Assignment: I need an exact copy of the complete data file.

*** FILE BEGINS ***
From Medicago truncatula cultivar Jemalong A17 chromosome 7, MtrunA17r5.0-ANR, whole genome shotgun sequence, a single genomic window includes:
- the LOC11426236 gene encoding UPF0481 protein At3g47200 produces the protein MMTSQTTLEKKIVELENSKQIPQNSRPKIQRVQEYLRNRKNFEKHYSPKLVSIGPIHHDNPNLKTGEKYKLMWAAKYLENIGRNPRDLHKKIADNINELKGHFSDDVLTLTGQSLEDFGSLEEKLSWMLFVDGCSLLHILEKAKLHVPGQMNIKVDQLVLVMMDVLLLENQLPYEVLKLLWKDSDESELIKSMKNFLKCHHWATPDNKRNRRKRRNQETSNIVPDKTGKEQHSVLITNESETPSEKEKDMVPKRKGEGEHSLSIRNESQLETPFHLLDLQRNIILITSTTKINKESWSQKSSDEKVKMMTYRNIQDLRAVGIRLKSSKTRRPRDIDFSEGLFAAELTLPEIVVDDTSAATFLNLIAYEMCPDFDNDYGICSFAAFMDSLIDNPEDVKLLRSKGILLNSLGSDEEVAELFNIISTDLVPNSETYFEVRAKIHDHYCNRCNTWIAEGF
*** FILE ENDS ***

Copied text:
From Medicago truncatula cultivar Jemalong A17 chromosome 7, MtrunA17r5.0-ANR, whole genome shotgun sequence, a single genomic window includes:
- the LOC11426236 gene encoding UPF0481 protein At3g47200 produces the protein MMTSQTTLEKKIVELENSKQIPQNSRPKIQRVQEYLRNRKNFEKHYSPKLVSIGPIHHDNPNLKTGEKYKLMWAAKYLENIGRNPRDLHKKIADNINELKGHFSDDVLTLTGQSLEDFGSLEEKLSWMLFVDGCSLLHILEKAKLHVPGQMNIKVDQLVLVMMDVLLLENQLPYEVLKLLWKDSDESELIKSMKNFLKCHHWATPDNKRNRRKRRNQETSNIVPDKTGKEQHSVLITNESETPSEKEKDMVPKRKGEGEHSLSIRNESQLETPFHLLDLQRNIILITSTTKINKESWSQKSSDEKVKMMTYRNIQDLRAVGIRLKSSKTRRPRDIDFSEGLFAAELTLPEIVVDDTSAATFLNLIAYEMCPDFDNDYGICSFAAFMDSLIDNPEDVKLLRSKGILLNSLGSDEEVAELFNIISTDLVPNSETYFEVRAKIHDHYCNRCNTWIAEGF